Question 2

I hope people will work together to actually survive this pandemic. I hope people also realize how lucky we are. Recognizing the things to be grateful about is also important. Once the pandemic is over, get ready MRU because I am gonna be loud and be an amazing changemaker and advocate for its students, services and clubs!

Question 1

My greatest concern would be that we start trying to bring back normalcy too quick. Reopening places, being lenient with going outside, getting together, etc. I think until a vaccine is created and shown to work, there is no stopping the pandemic.

Question 2

Definitely health. I have been putting on so much weight and I can't find the motivation to get out of bed. Before this whole COVID situation, I used to have goals for the day; go shopping, buy groceries, go for a walk, go to the park, etc. Now that almost everything I used to do is either shut down, involves going out, or is unsafe to do, I don't know what to do with my time.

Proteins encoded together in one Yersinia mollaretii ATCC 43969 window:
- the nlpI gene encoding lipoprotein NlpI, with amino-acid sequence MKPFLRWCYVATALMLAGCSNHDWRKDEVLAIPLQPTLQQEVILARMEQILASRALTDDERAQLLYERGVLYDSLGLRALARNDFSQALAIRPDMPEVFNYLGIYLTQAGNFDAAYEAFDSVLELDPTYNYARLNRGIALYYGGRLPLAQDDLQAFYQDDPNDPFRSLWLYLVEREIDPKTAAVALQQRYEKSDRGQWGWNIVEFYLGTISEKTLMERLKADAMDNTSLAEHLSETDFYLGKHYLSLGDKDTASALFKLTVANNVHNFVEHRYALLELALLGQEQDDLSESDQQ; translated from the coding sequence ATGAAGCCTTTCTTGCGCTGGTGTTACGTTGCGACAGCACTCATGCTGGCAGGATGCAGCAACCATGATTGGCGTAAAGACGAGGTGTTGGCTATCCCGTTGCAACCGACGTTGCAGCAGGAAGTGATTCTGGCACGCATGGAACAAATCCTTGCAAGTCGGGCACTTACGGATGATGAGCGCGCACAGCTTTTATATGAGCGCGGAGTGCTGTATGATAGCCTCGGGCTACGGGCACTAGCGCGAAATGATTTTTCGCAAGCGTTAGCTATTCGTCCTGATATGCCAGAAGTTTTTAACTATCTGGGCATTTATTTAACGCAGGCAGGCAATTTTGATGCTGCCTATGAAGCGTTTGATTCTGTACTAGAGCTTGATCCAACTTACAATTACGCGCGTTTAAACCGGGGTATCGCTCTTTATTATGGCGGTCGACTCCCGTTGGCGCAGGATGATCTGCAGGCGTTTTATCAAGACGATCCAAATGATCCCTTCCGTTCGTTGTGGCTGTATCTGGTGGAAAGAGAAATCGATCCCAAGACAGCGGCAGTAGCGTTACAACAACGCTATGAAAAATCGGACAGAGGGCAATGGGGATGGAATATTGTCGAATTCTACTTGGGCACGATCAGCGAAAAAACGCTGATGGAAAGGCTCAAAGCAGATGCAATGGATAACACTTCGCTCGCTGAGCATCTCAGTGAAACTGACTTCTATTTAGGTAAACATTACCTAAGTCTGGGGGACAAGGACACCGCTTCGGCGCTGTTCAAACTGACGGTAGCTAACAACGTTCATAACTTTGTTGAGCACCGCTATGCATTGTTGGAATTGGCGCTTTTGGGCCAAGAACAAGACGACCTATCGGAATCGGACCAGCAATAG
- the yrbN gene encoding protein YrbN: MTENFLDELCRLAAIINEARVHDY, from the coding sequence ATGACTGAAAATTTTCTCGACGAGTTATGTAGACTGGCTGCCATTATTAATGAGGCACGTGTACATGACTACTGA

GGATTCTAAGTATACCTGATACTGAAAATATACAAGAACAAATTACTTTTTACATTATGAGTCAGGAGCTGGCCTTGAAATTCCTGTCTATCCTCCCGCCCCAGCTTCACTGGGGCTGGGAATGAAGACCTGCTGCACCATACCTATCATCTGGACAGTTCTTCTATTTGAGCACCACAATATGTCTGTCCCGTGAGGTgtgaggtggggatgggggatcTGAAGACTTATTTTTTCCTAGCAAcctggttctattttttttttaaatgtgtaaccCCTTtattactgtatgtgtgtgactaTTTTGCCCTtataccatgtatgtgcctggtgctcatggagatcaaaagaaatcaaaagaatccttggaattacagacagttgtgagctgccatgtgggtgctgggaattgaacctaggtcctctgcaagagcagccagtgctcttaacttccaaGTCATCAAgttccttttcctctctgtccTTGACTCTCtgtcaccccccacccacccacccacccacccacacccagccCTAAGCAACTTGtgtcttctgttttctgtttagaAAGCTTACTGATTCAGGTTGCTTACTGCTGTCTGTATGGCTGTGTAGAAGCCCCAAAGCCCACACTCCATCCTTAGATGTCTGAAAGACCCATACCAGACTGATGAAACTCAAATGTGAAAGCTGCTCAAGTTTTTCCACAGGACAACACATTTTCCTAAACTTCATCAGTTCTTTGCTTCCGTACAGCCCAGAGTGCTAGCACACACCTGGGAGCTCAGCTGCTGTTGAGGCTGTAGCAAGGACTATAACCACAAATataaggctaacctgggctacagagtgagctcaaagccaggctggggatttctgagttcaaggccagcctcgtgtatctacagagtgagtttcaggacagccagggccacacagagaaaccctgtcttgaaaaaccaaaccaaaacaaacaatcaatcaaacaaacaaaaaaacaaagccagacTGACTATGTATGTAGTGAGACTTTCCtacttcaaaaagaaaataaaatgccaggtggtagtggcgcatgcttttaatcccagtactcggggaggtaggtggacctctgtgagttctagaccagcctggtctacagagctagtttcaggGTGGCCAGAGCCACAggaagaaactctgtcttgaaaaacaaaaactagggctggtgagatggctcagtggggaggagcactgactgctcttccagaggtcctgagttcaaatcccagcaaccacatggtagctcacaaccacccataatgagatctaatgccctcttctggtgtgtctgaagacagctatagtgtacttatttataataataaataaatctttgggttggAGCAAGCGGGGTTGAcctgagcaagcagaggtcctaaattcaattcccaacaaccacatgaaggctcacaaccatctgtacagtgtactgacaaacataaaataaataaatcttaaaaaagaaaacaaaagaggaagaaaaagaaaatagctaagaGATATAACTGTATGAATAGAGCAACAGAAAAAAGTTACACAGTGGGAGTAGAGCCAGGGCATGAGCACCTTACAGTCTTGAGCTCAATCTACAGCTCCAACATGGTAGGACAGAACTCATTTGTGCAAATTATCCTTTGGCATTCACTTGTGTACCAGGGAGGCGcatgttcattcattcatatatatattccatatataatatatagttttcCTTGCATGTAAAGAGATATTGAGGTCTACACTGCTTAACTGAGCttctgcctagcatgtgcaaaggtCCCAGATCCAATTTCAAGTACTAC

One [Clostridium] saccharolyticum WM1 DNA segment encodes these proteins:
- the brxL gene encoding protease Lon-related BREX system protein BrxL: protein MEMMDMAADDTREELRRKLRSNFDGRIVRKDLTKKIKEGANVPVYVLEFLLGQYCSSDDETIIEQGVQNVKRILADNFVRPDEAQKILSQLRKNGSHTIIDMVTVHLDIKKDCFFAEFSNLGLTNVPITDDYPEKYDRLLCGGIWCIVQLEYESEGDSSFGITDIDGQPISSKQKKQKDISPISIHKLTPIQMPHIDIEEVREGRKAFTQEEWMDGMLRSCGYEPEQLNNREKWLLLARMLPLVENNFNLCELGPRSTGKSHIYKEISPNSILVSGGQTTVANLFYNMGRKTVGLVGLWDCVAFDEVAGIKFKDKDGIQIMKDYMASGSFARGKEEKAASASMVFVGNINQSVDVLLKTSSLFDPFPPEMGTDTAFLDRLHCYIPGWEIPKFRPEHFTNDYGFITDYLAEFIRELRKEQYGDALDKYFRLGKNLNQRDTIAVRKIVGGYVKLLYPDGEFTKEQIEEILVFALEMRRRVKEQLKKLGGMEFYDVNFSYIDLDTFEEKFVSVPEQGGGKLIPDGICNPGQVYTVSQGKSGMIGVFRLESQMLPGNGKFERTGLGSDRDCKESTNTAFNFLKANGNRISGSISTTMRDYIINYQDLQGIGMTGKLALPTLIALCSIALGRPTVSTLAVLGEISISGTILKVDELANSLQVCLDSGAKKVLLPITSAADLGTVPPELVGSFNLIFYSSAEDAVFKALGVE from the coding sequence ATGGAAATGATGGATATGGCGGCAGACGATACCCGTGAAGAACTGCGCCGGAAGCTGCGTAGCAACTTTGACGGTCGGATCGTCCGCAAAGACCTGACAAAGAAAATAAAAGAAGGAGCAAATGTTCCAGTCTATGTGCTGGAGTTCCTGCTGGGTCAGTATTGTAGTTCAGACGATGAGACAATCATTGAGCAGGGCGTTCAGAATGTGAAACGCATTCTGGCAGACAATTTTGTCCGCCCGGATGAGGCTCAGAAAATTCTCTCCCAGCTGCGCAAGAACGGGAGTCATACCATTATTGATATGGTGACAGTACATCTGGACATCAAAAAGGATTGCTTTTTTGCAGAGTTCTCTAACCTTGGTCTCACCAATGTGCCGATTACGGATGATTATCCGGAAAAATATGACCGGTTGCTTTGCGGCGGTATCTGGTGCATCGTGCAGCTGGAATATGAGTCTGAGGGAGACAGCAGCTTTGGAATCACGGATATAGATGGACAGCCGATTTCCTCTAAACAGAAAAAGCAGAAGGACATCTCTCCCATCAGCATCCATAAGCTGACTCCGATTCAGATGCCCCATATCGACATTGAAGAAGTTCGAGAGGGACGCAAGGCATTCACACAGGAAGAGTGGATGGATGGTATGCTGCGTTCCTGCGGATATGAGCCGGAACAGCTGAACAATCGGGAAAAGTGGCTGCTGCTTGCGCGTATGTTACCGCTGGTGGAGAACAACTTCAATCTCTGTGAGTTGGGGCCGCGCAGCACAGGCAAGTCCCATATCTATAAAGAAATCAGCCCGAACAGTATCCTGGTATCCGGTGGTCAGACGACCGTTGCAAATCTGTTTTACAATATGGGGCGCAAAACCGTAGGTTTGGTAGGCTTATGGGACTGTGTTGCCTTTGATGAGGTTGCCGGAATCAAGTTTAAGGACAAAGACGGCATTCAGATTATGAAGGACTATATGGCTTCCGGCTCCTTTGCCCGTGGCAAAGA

Question 1

My greatest concern is with people who believe that the pandemic is a hoax, people who feel that they are justified in risking public safety. My hope is that this break in the usual pace of life will greatly improve our environment.

Question 2

The move to online classes and working from home has greatly impacted my workload. I am grateful to have a job at this time, but the focus on electronic books and databases has given me a lot of work to do in a short space of time.

Question 1

Staying in touch with friends during this pandemic has been hard. Also, not being able to see distant relatives has been a challenge.

Question 2

Once most of the restrictions are lifted I'm worried that people are going to be less careful with their actions around others, and the virus might come back. I hope this time has taught everyone the importance of community. Even a simple act of kindness, such as a text message to check in and see how someone is doing can go a long way. I hope people realize the importance of slowing down and learning to have a balance between life and work because that is living a fulfilling life. Finally, I hope people use technology for good. Technology has helped many people stay informed with what is happening concerning the pandemic, and technology has brought friends and family together who are far apart.